Recruiting is Marketing (and Other Dumb Ideas on Finding Top Employees)

In a recent article I made the contention that too much time and effort is wasted finding top candidates, when the real focus should be on finding top employees. Top candidates work hard on getting the job. Top employees work hard on the job. There’s a world of difference, and the implications are huge. If you want to improve your metrics (reduce time to fill, increase quality, and reduce cost), you need to start by finding more top employees using a technique called semi-sourcing. Note: When you read the above articles (which you should if you want to find more top people in a few hours), you’ll see a reference to a free online course I’m conducting in August. Please don’t respond and ask to attend that course. It was for a course conducted in August 2003. However, I am willing to conduct another course in August 2004 if there’s enough interest. The only people who should attend this course are those who want to dramatically improve their performance. These are people who go the extra mile, meet commitments, won’t quit when the going gets tough, know how to work with and develop other people, and take pride in the quality of their work. Surprisingly, this is also the definition of a top employee. Those are the only people who should attend this course, and I’m willing to make personal time to help recruiters who fit this profile get better. So if you think you’re this type of person, send me an email (info@adlerconcepts.com) and explain why. There’s no reason to respond again if you feel your earlier response was satisfactory. About 50% of the responses received already were quite good. So if you took a little extra effort to respond, you’ll probably get an invitation to attend this unique course. If you just sent in your name with a quick note, you didn’t make the cut. Sorry, but getting better is not just about showing up. Now of course if you’ve read this far you know the above paragraph was not a note at all. It was an example of how an ad should be written to attract top performers. Since the note is really a targeted ad to a specific audience ó you, if you’re a top performer ó you’ll respond if you fit the bill. I write these articles to present practical ideas, not to advocate untested academic theories. The point here is that recruiting is marketing ó not advertising, nor selling. You might want to read the above note/ad again and see if you can find the key techniques used to get your attention and to separate the best from the rest. If you’re a top recruiter, you’ll be able to spot them all. You can put them in your email response to me. If you get at least three, you’ll receive an automatic invite to the August 2004 online course. More important, you’ll be able to use the ideas in your next ad or phone call to a candidate. Let’s translate this concept to real recruiting. Let’s say you need a strong software developer. Typical ads won’t work; we all know that. All you’ll get is a bunch of active candidates who are looking for a job. But think about a top software developer who just had a bad day. His boss got aggravated for some dumb reason, or someone in marketing, for no reason at all, changed the spec on how the online order-entry system needed to function. As he finishes up an unnecessarily grueling day, he decides enough is enough and goes to Dice and CareerBuilder to see if there is anything else available. For an hour or so, wonder boy has just become an active candidate. In the semi-sourcing articles noted above, I call these wonder boys and wonder girls semi-active candidates. These are the people you want to attract. They don’t look all of the time, but when they do you want to attract them with compelling advertising. These are strong people who are over-worked, under-paid, and under-appreciated. When things go particularly bad, they get frustrated and look for an new job. If they don’t find anything they go back to work, and in a few days forget about the temporary setback. Now imagine what would happen if among all of the borings ads, this title stood out right near the top of the listing: “Flash Developers: Can You Unlock the Secret of Aeneas?” Eyes widen. Click. In the copy itself, the ad goes on to explain that Aeneas is the code name for a new software program to provide early warning detection of credit card fraud, or whatever. If he wants to be considered for the job, he needs to include a quick write-up in his response about how he solves tough software problems using the Roman hero Aeneas as a role model. The ad also asks for an example of something wonder boy accomplished that best demonstrated his strongest skills. (Note: You can do this too, in your response to attend the class. The class will cover more ideas on how to attract this type of person.) Do you think an advertising approach like this, if seen by a top flash developer, would pique his or her interest? To prove it, try it out for yourself and see what happens. Now think about Julie Wonder-girl. She’s the business development manager for a top national ad agency and has been traveling way too much. She loves her job and has no intention of leaving. She wouldn’t even know how to look on CareerBuilder even if she wanted to. Then, as she arrives in Nowhereville one night, she gets this professional voicemail message on her cell phone: “Julie, I just got your name from one of our top new salespeople, and I couldn’t wait to call. He told me you were the best in the business. I’m responsible for finding a top person for a senior-level marketing position. I’d like to find out if you’d be open to exploring a new career opportunity if it was clearly superior to what you’re doing today.” What would you do if you were Julie? Julie is a semi-passive candidate. She is hoping you will call. These are people who will listen to your offer of evaluating a superior opportunity. There are two parts to attracting these types of semi-passive candidates. One, who you call (Julie, in this case), and two, what you say next when Julie says yes. While virtually everyone will say yes to an offer to explore a superior opportunity, you don’t have time to call everyone. You can only call top people. A top person is someone who is either a potential candidate for the job or knows someone who is. Getting Julie’s name and pre-qualifying her before calling is the secret of sourcing top semi-passive candidates. In this case, some proactive recruiter met with Sharif, the new sales rep from G&P, and asked him for the names of the best marketing people he knew. Once he had Julie’s name, the recruiter asked Sharif why he thought she was so strong. With this information, it was now worth calling this wonder person, since she had already been pre-qualified. Top employees don’t look for work the same way top candidates do. For one thing, they are more discriminating. They will only consider opportunities that are clearly superior to what they’re doing today. You’ll be able to attract more top semi-active and semi-passive people when you begin to treat them as customers and not candidates. This means that job titles must be compelling and ad copy must be focused on what the candidate will do, learn and become. Even semi-passive people will look on your web site to see the job descriptions, so make sure they emphasize opportunities, not list requirements. For an added boost, make them fun. The goal of a recruiting marketing effort is to convert a passive or less active top person’s own energy into the active pursuit of your open opportunity. You don’t do this by selling. You don’t do this by writing boring ads. You don’t do this by over-talking and under-listening. You do this by professionally offering superior opportunities. This is why recruiting is marketing. This is why you must treat your potential new employees as customers every step of the way.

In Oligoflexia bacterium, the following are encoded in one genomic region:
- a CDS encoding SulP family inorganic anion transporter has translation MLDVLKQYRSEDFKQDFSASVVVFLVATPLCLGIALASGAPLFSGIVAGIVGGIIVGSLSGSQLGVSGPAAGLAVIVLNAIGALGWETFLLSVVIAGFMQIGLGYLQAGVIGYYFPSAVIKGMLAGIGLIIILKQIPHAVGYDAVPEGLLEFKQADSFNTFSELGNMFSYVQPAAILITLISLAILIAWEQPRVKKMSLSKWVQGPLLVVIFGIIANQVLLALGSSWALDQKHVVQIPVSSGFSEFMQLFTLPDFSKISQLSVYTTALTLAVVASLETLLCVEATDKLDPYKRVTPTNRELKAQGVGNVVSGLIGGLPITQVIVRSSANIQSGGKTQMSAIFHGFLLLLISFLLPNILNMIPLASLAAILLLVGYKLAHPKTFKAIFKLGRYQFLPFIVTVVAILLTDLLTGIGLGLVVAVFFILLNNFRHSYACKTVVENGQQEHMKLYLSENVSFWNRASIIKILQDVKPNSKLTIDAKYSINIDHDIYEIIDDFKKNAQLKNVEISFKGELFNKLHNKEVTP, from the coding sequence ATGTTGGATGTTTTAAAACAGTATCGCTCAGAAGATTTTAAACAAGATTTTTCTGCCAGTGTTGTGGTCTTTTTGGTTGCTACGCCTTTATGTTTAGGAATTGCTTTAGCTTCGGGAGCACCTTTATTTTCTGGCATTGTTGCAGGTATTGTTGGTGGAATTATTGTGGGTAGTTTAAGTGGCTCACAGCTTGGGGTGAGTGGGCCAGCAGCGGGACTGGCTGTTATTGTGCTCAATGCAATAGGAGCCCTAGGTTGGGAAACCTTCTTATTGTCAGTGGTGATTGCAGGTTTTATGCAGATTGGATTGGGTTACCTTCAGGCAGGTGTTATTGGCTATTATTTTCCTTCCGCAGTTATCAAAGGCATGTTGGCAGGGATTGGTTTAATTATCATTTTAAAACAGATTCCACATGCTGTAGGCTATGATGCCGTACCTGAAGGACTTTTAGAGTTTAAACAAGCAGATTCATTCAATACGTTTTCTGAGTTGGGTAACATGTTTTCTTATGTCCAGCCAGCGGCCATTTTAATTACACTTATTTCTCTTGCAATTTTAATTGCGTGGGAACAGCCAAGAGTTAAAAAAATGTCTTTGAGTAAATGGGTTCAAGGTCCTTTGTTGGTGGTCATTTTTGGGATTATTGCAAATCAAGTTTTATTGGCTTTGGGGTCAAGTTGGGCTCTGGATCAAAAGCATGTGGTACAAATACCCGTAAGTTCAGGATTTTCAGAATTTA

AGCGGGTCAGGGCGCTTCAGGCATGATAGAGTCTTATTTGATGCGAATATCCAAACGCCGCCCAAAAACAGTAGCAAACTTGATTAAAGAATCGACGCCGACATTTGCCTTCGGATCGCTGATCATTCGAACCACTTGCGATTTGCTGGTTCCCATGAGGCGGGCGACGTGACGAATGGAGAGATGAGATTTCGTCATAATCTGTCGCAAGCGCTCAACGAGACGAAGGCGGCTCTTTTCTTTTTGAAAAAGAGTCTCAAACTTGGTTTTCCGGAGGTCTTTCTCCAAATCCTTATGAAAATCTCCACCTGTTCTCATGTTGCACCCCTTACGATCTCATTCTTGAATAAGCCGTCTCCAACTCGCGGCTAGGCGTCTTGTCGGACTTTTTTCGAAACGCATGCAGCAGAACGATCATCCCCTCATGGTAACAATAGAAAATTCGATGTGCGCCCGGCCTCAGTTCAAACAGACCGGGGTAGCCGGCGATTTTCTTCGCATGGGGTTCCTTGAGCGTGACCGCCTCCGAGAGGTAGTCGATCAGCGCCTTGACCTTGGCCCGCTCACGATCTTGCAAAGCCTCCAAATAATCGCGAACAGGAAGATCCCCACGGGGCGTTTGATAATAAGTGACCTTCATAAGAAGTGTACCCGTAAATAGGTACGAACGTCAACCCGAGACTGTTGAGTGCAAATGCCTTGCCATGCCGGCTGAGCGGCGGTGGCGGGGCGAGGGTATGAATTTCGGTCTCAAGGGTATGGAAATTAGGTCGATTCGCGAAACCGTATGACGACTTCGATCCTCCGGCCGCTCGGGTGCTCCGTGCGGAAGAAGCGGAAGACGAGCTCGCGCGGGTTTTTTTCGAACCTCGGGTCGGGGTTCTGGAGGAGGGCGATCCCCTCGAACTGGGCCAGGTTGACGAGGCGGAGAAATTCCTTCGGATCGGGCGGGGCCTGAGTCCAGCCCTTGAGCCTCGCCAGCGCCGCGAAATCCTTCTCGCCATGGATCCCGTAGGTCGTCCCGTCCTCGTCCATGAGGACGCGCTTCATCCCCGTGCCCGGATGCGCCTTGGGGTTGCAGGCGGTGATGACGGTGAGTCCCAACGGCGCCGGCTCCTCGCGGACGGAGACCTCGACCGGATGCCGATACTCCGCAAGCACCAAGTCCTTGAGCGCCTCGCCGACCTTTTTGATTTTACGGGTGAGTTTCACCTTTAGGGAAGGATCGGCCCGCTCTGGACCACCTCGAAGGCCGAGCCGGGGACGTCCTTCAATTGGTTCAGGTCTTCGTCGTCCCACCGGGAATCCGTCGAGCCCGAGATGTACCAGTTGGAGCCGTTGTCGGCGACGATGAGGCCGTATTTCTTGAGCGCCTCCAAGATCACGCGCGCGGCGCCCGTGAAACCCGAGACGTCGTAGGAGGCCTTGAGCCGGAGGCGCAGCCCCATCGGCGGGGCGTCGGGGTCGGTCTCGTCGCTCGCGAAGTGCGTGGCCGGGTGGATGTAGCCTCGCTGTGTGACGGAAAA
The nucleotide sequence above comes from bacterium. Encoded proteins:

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Lou Adler is the CEO and founder of The Adler Group – a training and search firm helping companies implement Performance-based Hiring℠. Adler is the author of the Amazon top-10 best-seller, Hire With Your Head (John Wiley & Sons, 3rd Edition, 2007). His most recent book has just been published, The Essential Guide for Hiring & Getting Hired (Workbench, 2013). He is also the author of the award-winning Nightingale-Conant audio program, Talent Rules! Using Performance-based Hiring to Build Great Teams (2007).